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Colonic polyps in children and adolescents.

Abstract
Colonic polyps most commonly present with rectal bleeding in children. The isolated juvenile polyp is the most frequent kind of polyp identified in children. 'Juvenile' refers to the histological type of polyp and not the age of onset of the polyp. Adolescents and adults with multiple juvenile polyps are at a significant risk of intestinal cancer. The challenge for adult and pediatric gastroenterologists is determining the precise risk of colorectal cancer in patients with juvenile polyposis syndrome. Attenuated familial adenamatous polyposis (AFAP) can occur either by a mutation at the extreme ends of the adenomatous polyposis coli gene or by biallelic mutations in the mutY homologue (MYH) gene. The identification of MYH-associated polyposis as an autosomal recessive condition has important implications for screening and management strategies. Adult and pediatric gastroenterologists need to be aware of the underlying inheritance patterns of polyposis syndromes so that patients and their families can be adequately evaluated and managed. Colonic polyps, including isolated juvenile polyps, juvenile polyposis syndrome, FAP, AFAP and MYH-associated polyposis, are discussed in the present review.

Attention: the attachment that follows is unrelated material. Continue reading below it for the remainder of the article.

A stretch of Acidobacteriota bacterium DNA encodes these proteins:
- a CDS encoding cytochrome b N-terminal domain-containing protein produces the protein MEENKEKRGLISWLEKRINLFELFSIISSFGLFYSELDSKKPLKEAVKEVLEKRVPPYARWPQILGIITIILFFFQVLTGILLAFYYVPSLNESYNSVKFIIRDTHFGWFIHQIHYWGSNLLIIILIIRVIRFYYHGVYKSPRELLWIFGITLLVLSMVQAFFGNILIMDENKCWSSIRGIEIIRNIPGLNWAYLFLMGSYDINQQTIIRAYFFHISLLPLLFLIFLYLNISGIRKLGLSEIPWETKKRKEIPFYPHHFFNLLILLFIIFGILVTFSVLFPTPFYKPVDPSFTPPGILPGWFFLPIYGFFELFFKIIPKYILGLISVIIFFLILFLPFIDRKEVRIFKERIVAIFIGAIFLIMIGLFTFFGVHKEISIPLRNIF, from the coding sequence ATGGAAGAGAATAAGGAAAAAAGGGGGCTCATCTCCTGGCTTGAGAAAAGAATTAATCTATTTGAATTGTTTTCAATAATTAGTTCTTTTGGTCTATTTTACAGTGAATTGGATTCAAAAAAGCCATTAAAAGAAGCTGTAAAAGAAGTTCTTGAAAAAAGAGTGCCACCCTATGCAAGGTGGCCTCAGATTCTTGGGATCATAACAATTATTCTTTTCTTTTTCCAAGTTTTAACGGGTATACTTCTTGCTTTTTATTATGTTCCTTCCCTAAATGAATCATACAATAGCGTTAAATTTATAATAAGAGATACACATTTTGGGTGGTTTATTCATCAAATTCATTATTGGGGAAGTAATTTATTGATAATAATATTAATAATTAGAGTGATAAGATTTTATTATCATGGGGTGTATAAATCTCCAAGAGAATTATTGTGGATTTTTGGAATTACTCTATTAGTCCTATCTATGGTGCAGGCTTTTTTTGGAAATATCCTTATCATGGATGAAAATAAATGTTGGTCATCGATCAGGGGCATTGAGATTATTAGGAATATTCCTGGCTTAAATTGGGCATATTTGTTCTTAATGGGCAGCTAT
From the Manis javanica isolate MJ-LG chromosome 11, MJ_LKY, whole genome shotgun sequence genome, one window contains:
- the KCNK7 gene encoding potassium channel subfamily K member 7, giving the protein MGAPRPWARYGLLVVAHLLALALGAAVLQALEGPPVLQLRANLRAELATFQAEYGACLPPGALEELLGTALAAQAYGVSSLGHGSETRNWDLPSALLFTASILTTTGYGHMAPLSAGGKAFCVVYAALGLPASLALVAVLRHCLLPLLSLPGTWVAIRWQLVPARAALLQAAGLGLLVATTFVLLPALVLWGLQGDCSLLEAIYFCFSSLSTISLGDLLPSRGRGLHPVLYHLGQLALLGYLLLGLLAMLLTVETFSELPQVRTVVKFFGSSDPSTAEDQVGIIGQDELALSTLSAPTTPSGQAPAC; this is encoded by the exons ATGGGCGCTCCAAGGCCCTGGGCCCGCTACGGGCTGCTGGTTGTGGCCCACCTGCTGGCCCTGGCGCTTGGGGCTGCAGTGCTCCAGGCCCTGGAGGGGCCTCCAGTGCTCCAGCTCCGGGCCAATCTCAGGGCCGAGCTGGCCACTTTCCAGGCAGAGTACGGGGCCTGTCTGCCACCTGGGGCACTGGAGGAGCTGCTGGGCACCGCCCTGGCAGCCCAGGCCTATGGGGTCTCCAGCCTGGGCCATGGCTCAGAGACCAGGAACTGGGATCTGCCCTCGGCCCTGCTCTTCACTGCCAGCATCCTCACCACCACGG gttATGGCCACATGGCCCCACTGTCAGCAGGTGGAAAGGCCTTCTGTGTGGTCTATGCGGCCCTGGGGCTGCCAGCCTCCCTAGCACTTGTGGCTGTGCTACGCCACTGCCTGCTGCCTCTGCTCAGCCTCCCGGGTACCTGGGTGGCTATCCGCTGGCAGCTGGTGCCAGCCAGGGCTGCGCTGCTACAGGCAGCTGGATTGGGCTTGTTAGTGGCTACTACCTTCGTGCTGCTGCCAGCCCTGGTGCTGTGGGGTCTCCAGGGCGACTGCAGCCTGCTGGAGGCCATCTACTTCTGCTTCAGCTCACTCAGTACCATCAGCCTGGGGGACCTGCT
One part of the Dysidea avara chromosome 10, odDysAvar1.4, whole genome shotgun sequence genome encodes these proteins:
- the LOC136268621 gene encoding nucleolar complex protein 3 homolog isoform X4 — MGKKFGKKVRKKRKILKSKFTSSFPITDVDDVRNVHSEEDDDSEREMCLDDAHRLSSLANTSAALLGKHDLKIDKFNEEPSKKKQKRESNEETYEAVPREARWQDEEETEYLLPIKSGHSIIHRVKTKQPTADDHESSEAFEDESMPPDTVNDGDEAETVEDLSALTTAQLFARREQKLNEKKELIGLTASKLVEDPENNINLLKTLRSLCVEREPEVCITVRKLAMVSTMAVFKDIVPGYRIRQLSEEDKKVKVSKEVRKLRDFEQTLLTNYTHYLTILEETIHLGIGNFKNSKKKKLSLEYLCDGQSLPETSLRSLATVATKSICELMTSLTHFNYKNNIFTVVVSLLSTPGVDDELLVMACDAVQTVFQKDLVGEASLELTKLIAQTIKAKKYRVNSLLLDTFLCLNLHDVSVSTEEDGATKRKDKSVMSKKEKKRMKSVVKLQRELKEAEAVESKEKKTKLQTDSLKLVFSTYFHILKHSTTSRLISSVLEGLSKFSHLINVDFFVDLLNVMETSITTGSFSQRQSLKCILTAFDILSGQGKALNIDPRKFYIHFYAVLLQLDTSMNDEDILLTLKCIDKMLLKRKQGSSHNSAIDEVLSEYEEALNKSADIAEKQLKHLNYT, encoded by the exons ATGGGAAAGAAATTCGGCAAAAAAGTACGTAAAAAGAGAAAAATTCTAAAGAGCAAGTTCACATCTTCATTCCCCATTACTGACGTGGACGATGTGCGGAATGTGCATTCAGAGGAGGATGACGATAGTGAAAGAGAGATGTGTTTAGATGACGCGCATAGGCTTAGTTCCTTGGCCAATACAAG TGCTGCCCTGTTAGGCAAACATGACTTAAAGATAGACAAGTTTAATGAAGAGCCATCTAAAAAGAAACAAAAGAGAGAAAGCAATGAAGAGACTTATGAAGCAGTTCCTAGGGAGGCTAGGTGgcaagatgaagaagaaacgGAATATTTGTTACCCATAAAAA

AuthorsC A Durno
JournalCanadian journal of gastroenterology = Journal canadien de gastroenterologie (Can J Gastroenterol) Vol. 21 Issue 4 Pg. 233-9 (Apr 2007) ISSN: 0835-7900 [Print] Canada
PMID17431512 (Publication Type: Journal Article, Review)
Chemical References
  • DNA Glycosylases
  • mutY adenine glycosylase
Topics
  • Adenomatous Polyposis Coli (genetics, pathology)
  • Adolescent
  • Child
  • Colonic Polyps (genetics, pathology)
  • DNA Glycosylases (genetics)
  • Genes, APC
  • Genetic Counseling
  • Genetic Predisposition to Disease
  • Genetic Testing
  • Humans
  • Mutation

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